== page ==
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scientist shows dogs thrive as vegetarians

Research by UNE scientist shows dogs thrive as vegetarians

21 Dec, 2009

ARMIDALE scientist Wendy Brown is at the centre of groundbreaking international research that has found that dogs can thrive on a meat-free diet.

Dr Brown was part of a team of scientists who monitored the health and performance of Siberian huskies over a 10-week sled-racing season.

They concluded that hard-working dogs can perform just as well on a meat-free diet as they do on a meat-rich diet.

Their results, published earlier this year in the British Journal of Nutrition (Vol 102, pp 1318-1323), add to the evidence that dogs fed an exclusively vegetarian diet can be just as healthy and happy as their meat-eating relatives.

Dr Brown, the canine nutritionist from the University of New England who led the husky trial, is confident that dogs can thrive on a meat-free diet.

She warns dog owners, however, that preparing an adequate vegetarian diet for a dog is more difficult and time-consuming than they might think.

Dr Brown has concerns, too, about some of the vegetarian dog foods that are becoming commercially available in growing numbers.

Many of these, she said, are untested.

'People manufacturing and buying vegetarian and vegan pet foods are often against testing, believing that even feeding trials are cruel,' she said.

'But feeding trials can be done in a friendly way. For my own trials, I borrow people's pet dogs - some of them show dogs - and they are always well cared for. People visiting my kennels comment on how happy the dogs look. And they are.

'When I feed my own dogs, I want to know that what they're eating is nutritionally adequate.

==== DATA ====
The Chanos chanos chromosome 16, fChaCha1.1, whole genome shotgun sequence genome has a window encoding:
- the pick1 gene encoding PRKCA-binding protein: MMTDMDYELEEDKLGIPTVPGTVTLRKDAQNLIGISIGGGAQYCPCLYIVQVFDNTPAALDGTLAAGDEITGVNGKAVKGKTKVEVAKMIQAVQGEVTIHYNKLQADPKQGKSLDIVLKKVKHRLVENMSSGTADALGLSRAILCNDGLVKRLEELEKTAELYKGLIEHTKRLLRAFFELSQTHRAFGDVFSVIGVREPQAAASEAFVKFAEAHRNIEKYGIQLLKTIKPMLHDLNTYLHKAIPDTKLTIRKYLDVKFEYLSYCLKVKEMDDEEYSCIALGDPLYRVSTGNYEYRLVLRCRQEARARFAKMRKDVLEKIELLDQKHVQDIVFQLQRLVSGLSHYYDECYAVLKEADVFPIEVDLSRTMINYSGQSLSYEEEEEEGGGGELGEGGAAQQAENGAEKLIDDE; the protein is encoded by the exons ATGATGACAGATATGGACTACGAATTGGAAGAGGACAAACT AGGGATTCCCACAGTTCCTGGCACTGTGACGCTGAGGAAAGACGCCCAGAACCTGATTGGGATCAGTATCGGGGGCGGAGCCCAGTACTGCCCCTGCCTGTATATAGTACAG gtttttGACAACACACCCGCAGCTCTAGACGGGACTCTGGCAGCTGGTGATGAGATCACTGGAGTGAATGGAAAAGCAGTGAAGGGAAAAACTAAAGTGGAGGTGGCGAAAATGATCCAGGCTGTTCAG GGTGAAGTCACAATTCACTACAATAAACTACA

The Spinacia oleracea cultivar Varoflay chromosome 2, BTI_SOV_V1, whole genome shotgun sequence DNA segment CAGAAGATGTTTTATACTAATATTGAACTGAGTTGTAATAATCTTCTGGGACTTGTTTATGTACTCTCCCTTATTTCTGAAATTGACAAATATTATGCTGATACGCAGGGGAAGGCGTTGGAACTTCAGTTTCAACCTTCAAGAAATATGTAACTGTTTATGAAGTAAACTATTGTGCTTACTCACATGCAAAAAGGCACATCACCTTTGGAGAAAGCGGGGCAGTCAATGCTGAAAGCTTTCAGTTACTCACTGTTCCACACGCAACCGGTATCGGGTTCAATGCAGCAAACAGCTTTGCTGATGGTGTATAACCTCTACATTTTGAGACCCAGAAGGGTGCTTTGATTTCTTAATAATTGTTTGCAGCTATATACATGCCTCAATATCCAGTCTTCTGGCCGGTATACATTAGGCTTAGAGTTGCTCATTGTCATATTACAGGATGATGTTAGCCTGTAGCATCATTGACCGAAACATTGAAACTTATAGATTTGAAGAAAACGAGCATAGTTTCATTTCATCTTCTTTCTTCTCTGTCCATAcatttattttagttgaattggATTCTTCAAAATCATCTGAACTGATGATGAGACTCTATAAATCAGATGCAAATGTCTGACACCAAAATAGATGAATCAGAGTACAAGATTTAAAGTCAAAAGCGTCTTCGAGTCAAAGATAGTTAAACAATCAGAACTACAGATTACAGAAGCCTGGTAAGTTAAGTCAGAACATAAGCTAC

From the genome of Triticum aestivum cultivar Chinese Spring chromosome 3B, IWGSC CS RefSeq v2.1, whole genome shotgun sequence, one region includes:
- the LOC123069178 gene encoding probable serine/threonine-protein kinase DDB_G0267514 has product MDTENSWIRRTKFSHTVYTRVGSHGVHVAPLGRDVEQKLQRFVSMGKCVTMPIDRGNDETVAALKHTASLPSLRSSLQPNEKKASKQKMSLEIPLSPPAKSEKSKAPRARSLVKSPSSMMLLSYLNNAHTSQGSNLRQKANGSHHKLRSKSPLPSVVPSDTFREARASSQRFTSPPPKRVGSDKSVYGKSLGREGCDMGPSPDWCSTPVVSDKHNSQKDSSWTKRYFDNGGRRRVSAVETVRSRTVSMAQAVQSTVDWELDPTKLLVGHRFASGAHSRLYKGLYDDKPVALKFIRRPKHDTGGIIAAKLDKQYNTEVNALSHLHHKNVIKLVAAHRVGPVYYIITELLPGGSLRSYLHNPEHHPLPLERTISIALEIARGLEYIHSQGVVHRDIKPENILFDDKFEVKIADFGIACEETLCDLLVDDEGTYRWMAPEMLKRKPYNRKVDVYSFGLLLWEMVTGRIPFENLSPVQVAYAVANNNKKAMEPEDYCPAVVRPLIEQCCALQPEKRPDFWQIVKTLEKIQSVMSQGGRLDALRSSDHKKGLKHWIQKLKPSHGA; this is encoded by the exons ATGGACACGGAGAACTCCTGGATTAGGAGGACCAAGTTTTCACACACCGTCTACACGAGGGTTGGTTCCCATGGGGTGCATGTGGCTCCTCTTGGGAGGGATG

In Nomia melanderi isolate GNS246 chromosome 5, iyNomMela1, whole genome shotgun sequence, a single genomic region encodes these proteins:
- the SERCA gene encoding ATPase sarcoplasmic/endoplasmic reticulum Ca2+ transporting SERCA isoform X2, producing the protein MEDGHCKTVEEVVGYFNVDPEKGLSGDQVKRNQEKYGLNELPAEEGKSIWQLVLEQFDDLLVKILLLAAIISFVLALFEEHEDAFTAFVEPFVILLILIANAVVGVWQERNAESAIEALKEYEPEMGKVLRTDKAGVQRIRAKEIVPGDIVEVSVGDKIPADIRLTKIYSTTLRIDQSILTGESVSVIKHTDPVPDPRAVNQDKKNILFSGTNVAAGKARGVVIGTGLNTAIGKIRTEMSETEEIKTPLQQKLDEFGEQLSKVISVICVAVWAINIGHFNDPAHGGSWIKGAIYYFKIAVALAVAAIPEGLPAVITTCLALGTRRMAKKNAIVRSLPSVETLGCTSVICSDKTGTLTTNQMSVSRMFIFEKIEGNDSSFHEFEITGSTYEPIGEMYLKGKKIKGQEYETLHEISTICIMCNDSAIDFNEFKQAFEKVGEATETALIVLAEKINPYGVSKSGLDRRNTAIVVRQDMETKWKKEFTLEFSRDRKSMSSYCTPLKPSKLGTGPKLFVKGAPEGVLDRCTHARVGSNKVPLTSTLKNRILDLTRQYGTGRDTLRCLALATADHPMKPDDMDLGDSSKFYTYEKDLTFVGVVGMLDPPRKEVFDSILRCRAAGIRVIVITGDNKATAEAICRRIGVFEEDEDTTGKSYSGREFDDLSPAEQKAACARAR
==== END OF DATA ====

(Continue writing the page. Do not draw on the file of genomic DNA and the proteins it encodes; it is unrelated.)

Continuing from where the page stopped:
'As dogs belong to the order Carnivora, it's often assumed that they are exclusively carnivorous, but in fact they are omnivores, belonging to the same superfamily within the Carnivora as the bamboo-eating giant panda and the omnivorous bear.'

In a paper presented at the University of New England during the international conference Recent Advances in Animal Nutrition 2009 and published in the conference proceedings, Dr Brown addresses the common argument that vegetarians should not impose their own values on their pets.

'A similar argument is often raised when human parents impose their religious or moral beliefs on their children, particularly when the belief system differs from that of the ethnic majority or predominant culture,' the paper says.

'In either case, it would be wise to assess the situation without prejudice.'

In the case of dogs, Dr Brown says, vegetarianism should be assessed purely from a nutritional perspective - i.e., whether the diet meets the dog's nutritional needs, maintains the dog's health, and is sufficiently enjoyable for the dog to eat enough of it.

Research has shown that vegetarian diets can meet these requirements, but that the preparation of a home-made vegetarian diet for a dog can be an exacting and time-consuming process.

Kristie Phelps

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